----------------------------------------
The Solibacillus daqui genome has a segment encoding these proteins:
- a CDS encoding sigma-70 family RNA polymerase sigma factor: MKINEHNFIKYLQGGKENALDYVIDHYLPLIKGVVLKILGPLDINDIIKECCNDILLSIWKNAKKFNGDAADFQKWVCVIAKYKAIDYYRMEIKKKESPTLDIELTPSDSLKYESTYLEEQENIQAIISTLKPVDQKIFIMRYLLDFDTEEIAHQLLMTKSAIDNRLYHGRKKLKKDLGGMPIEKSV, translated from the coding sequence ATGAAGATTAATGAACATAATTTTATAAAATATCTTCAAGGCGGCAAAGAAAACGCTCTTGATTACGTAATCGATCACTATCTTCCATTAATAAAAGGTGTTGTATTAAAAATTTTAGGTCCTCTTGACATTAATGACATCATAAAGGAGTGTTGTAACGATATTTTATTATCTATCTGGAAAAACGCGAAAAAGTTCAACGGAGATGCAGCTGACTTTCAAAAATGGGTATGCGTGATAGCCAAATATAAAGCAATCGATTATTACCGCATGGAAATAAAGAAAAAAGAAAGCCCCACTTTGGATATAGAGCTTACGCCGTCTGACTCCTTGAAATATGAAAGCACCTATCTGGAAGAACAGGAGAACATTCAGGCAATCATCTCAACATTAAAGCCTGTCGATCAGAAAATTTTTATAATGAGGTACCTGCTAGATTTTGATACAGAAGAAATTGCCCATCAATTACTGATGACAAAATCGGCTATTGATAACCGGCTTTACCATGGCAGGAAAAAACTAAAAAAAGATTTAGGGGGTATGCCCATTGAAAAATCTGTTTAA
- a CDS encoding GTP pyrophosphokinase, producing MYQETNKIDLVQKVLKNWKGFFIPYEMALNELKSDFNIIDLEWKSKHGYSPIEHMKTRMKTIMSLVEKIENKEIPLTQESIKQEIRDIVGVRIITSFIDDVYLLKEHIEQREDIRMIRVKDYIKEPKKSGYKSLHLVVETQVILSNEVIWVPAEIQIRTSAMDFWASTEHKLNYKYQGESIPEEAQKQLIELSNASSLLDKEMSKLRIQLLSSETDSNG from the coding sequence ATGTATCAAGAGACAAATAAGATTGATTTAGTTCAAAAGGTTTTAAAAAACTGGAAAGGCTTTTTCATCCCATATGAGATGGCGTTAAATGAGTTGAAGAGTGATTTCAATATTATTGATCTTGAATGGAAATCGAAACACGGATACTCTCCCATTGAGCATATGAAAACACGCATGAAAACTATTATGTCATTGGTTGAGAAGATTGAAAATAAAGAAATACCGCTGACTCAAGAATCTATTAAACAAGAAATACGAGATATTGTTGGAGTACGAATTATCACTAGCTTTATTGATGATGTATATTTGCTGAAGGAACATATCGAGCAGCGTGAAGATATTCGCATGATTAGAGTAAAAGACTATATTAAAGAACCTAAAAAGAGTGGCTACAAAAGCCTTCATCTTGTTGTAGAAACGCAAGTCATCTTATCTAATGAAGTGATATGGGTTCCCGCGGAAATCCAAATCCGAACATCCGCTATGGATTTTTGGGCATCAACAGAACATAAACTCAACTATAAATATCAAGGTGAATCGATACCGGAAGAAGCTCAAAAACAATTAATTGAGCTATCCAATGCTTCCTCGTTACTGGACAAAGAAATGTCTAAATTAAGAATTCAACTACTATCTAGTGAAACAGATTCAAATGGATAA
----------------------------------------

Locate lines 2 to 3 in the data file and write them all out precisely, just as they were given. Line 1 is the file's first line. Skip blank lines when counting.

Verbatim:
- a CDS encoding sigma-70 family RNA polymerase sigma factor: MKINEHNFIKYLQGGKENALDYVIDHYLPLIKGVVLKILGPLDINDIIKECCNDILLSIWKNAKKFNGDAADFQKWVCVIAKYKAIDYYRMEIKKKESPTLDIELTPSDSLKYESTYLEEQENIQAIISTLKPVDQKIFIMRYLLDFDTEEIAHQLLMTKSAIDNRLYHGRKKLKKDLGGMPIEKSV, translated from the coding sequence ATGAAGATTAATGAACATAATTTTATAAAATATCTTCAAGGCGGCAAAGAAAACGCTCTTGATTACGTAATCGATCACTATCTTCCATTAATAAAAGGTGTTGTATTAAAAATTTTAGGTCCTCTTGACATTAATGACATCATAAAGGAGTGTTGTAACGATATTTTATTATCTATCTGGAAAAACGCGAAAAAGTTCAACGGAGATGCAGCTGACTTTCAAAAATGGGTATGCGTGATAGCCAAATATAAAGCAATCGATTATTACCGCATGGAAATAAAGAAAAAAGAAAGCCCCACTTTGGATATAGAGCTTACGCCGTCTGACTCCTTGAAATATGAAAGCACCTATCTGGAAGAACAGGAGAACATTCAGGCAATCATCTCAACATTAAAGCCTGTCGATCAGAAAATTTTTATAATGAGGTACCTGCTAGATTTTGATACAGAAGAAATTGCCCATCAATTACTGATGACAAAATCGGCTATTGATAACCGGCTTTACCATGGCAGGAAAAAACTAAAAAAAGATTTAGGGGGTATGCCCATTGAAAAATCTGTTTAA
- a CDS encoding GTP pyrophosphokinase, producing MYQETNKIDLVQKVLKNWKGFFIPYEMALNELKSDFNIIDLEWKSKHGYSPIEHMKTRMKTIMSLVEKIENKEIPLTQESIKQEIRDIVGVRIITSFIDDVYLLKEHIEQREDIRMIRVKDYIKEPKKSGYKSLHLVVETQVILSNEVIWVPAEIQIRTSAMDFWASTEHKLNYKYQGESIPEEAQKQLIELSNASSLLDKEMSKLRIQLLSSETDSNG from the coding sequence ATGTATCAAGAGACAAATAAGATTGATTTAGTTCAAAAGGTTTTAAAAAACTGGAAAGGCTTTTTCATCCCATATGAGATGGCGTTAAATGAGTTGAAGAGTGATTTCAATATTATTGATCTTGAATGGAAATCGAAACACGGATACTCTCCCATTGAGCATATGAAAACACGCATGAAAACTATTATGTCATTGGTTGAGAAGATTGAAAATAAAGAAATACCGCTGACTCAAGAATCTATTAAACAAGAAATACGAGATATTGTTGGAGTACGAATTATCACTAGCTTTATTGATGATGTATATTTGCTGAAGGAACATATCGAGCAGCGTGAAGATATTCGCATGATTAGAGTAAAAGACTATATTAAAGAACCTAAAAAGAGTGGCTACAAAAGCCTTCATCTTGTTGTAGAAACGCAAGTCATCTTATCTAATGAAGTGATATGGGTTCCCGCGGAAATCCAAATCCGAACATCCGCTATGGATTTTTGGGCATCAACAGAACATAAACTCAACTATAAATATCAAGGTGAATCGATACCGGAAGAAGCTCAAAAACAATTAATTGAGCTATCCAATGCTTCCTCGTTACTGGACAAAGAAATGTCTAAATTAAGAATTCAACTACTATCTAGTGAAACAGATTCAAATGGATAA